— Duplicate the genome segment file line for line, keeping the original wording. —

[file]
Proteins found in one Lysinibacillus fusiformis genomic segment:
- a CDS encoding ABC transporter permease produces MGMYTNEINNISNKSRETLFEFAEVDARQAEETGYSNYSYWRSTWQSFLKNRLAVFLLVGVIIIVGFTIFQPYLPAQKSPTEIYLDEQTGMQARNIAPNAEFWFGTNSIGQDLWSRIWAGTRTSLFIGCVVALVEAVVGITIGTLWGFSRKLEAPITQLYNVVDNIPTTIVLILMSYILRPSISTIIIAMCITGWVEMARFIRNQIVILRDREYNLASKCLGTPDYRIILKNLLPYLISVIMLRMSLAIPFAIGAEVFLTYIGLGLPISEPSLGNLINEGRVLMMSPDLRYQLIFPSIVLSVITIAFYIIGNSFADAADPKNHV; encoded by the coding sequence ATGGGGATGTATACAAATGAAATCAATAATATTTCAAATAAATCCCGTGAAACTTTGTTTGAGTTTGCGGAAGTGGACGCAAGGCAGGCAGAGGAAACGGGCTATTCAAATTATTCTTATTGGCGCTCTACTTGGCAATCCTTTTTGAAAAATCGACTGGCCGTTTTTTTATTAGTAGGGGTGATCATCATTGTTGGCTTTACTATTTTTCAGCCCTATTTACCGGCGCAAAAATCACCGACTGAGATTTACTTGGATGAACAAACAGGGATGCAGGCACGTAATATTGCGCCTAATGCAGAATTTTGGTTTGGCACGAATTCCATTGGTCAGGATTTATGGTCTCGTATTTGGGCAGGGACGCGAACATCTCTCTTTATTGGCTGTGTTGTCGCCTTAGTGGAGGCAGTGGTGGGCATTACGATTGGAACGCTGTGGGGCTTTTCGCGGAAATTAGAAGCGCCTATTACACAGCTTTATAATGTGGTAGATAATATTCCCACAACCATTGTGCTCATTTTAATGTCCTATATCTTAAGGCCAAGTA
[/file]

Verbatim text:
Proteins found in one Lysinibacillus fusiformis genomic segment:
- a CDS encoding ABC transporter permease produces MGMYTNEINNISNKSRETLFEFAEVDARQAEETGYSNYSYWRSTWQSFLKNRLAVFLLVGVIIIVGFTIFQPYLPAQKSPTEIYLDEQTGMQARNIAPNAEFWFGTNSIGQDLWSRIWAGTRTSLFIGCVVALVEAVVGITIGTLWGFSRKLEAPITQLYNVVDNIPTTIVLILMSYILRPSISTIIIAMCITGWVEMARFIRNQIVILRDREYNLASKCLGTPDYRIILKNLLPYLISVIMLRMSLAIPFAIGAEVFLTYIGLGLPISEPSLGNLINEGRVLMMSPDLRYQLIFPSIVLSVITIAFYIIGNSFADAADPKNHV; encoded by the coding sequence ATGGGGATGTATACAAATGAAATCAATAATATTTCAAATAAATCCCGTGAAACTTTGTTTGAGTTTGCGGAAGTGGACGCAAGGCAGGCAGAGGAAACGGGCTATTCAAATTATTCTTATTGGCGCTCTACTTGGCAATCCTTTTTGAAAAATCGACTGGCCGTTTTTTTATTAGTAGGGGTGATCATCATTGTTGGCTTTACTATTTTTCAGCCCTATTTACCGGCGCAAAAATCACCGACTGAGATTTACTTGGATGAACAAACAGGGATGCAGGCACGTAATATTGCGCCTAATGCAGAATTTTGGTTTGGCACGAATTCCATTGGTCAGGATTTATGGTCTCGTATTTGGGCAGGGACGCGAACATCTCTCTTTATTGGCTGTGTTGTCGCCTTAGTGGAGGCAGTGGTGGGCATTACGATTGGAACGCTGTGGGGCTTTTCGCGGAAATTAGAAGCGCCTATTACACAGCTTTATAATGTGGTAGATAATATTCCCACAACCATTGTGCTCATTTTAATGTCCTATATCTTAAGGCCAAGTA